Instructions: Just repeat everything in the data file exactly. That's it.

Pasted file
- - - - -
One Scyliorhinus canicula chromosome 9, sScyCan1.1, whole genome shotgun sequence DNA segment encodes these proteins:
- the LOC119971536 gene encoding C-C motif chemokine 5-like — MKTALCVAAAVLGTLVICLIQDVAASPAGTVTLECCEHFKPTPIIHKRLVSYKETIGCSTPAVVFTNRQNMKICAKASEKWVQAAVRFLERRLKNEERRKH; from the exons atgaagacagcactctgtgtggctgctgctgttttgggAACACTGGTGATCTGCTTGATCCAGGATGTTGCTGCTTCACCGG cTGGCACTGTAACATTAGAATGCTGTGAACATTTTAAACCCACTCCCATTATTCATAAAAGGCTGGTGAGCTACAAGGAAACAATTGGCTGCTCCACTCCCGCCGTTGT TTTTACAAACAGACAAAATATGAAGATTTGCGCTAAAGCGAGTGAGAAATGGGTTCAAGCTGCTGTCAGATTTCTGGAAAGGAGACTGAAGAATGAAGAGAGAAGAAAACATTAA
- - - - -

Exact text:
One Scyliorhinus canicula chromosome 9, sScyCan1.1, whole genome shotgun sequence DNA segment encodes these proteins:
- the LOC119971536 gene encoding C-C motif chemokine 5-like — MKTALCVAAAVLGTLVICLIQDVAASPAGTVTLECCEHFKPTPIIHKRLVSYKETIGCSTPAVVFTNRQNMKICAKASEKWVQAAVRFLERRLKNEERRKH; from the exons atgaagacagcactctgtgtggctgctgctgttttgggAACACTGGTGATCTGCTTGATCCAGGATGTTGCTGCTTCACCGG cTGGCACTGTAACATTAGAATGCTGTGAACATTTTAAACCCACTCCCATTATTCATAAAAGGCTGGTGAGCTACAAGGAAACAATTGGCTGCTCCACTCCCGCCGTTGT TTTTACAAACAGACAAAATATGAAGATTTGCGCTAAAGCGAGTGAGAAATGGGTTCAAGCTGCTGTCAGATTTCTGGAAAGGAGACTGAAGAATGAAGAGAGAAGAAAACATTAA